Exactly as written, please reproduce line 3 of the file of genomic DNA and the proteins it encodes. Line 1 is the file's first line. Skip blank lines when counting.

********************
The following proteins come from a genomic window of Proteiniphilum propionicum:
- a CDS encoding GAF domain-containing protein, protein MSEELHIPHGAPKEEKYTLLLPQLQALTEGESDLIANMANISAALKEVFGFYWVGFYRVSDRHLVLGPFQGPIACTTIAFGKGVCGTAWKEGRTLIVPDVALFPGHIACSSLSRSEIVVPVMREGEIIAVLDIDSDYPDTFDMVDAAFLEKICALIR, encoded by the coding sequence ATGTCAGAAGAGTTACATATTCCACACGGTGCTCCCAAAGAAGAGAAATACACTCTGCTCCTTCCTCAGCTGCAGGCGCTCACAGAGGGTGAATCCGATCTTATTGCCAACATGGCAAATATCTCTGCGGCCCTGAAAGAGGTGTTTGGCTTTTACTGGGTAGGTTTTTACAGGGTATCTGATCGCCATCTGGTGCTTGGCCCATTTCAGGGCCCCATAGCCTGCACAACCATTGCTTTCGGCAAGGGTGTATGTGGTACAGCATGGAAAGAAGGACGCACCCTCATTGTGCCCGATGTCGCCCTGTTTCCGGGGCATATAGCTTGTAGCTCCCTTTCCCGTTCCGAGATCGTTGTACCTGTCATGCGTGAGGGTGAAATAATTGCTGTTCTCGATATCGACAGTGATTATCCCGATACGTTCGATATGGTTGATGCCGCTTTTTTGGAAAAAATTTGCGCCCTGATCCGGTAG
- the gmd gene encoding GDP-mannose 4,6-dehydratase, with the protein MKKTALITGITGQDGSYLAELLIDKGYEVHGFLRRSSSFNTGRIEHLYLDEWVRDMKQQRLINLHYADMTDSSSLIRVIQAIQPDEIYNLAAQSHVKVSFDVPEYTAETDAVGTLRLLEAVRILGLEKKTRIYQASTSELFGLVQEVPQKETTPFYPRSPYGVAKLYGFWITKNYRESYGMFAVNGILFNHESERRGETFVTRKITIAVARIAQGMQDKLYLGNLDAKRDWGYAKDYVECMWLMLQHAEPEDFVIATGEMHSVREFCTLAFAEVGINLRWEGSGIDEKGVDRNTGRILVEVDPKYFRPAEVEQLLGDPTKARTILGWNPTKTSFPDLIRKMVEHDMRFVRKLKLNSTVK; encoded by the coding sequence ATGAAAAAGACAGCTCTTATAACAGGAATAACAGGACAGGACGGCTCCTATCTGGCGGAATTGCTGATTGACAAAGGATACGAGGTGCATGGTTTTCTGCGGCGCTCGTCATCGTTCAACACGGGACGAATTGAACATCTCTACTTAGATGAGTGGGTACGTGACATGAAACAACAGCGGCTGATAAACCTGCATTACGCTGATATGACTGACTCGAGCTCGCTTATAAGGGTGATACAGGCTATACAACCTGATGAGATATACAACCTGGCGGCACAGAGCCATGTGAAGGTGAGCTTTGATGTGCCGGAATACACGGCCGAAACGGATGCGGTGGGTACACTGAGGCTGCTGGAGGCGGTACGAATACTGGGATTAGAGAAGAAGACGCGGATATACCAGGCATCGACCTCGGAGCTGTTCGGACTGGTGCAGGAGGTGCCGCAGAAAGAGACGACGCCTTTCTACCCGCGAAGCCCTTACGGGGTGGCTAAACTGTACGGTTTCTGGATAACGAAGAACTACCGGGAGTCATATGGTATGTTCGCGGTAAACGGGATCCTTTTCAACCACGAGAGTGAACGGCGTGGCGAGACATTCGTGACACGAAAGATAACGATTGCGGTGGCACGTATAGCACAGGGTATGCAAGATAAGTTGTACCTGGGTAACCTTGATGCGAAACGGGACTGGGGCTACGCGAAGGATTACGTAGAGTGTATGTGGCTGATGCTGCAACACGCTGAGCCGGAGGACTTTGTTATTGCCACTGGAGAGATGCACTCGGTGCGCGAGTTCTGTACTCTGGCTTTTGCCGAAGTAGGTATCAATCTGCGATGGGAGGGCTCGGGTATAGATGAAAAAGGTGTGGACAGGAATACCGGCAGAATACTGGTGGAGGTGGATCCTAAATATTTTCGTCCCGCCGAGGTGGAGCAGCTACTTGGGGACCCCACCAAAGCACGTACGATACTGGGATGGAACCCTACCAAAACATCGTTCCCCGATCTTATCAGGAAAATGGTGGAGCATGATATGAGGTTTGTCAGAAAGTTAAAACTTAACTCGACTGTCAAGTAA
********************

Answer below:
- the gmd gene encoding GDP-mannose 4,6-dehydratase, with the protein MKKTALITGITGQDGSYLAELLIDKGYEVHGFLRRSSSFNTGRIEHLYLDEWVRDMKQQRLINLHYADMTDSSSLIRVIQAIQPDEIYNLAAQSHVKVSFDVPEYTAETDAVGTLRLLEAVRILGLEKKTRIYQASTSELFGLVQEVPQKETTPFYPRSPYGVAKLYGFWITKNYRESYGMFAVNGILFNHESERRGETFVTRKITIAVARIAQGMQDKLYLGNLDAKRDWGYAKDYVECMWLMLQHAEPEDFVIATGEMHSVREFCTLAFAEVGINLRWEGSGIDEKGVDRNTGRILVEVDPKYFRPAEVEQLLGDPTKARTILGWNPTKTSFPDLIRKMVEHDMRFVRKLKLNSTVK; encoded by the coding sequence ATGAAAAAGACAGCTCTTATAACAGGAATAACAGGACAGGACGGCTCCTATCTGGCGGAATTGCTGATTGACAAAGGATACGAGGTGCATGGTTTTCTGCGGCGCTCGTCATCGTTCAACACGGGACGAATTGAACATCTCTACTTAGATGAGTGGGTACGTGACATGAAACAACAGCGGCTGATAAACCTGCATTACGCTGATATGACTGACTCGAGCTCGCTTATAAGGGTGATACAGGCTATACAACCTGATGAGATATACAACCTGGCGGCACAGAGCCATGTGAAGGTGAGCTTTGATGTGCCGGAATACACGGCCGAAACGGATGCGGTGGGTACACTGAGGCTGCTGGAGGCGGTACGAATACTGGGATTAGAGAAGAAGACGCGGATATACCAGGCATCGACCTCGGAGCTGTTCGGACTGGTGCAGGAGGTGCCGCAGAAAGAGACGACGCCTTTCTACCCGCGAAGCCCTTACGGGGTGGCTAAACTGTACGGTTTCTGGATAACGAAGAACTACCGGGAGTCATATGGTATGTTCGCGGTAAACGGGATCCTTTTCAACCACGAGAGTGAACGGCGTGGCGAGACATTCGTGACACGAAAGATAACGATTGCGGTGGCACGTATAGCACAGGGTATGCAAGATAAGTTGTACCTGGGTAACCTTGATGCGAAACGGGACTGGGGCTACGCGAAGGATTACGTAGAGTGTATGTGGCTGATGCTGCAACACGCTGAGCCGGAGGACTTTGTTATTGCCACTGGAGAGATGCACTCGGTGCGCGAGTTCTGTACTCTGGCTTTTGCCGAAGTAGGTATCAATCTGCGATGGGAGGGCTCGGGTATAGATGAAAAAGGTGTGGACAGGAATACCGGCAGAATACTGGTGGAGGTGGATCCTAAATATTTTCGTCCCGCCGAGGTGGAGCAGCTACTTGGGGACCCCACCAAAGCACGTACGATACTGGGATGGAACCCTACCAAAACATCGTTCCCCGATCTTATCAGGAAAATGGTGGAGCATGATATGAGGTTTGTCAGAAAGTTAAAACTTAACTCGACTGTCAAGTAA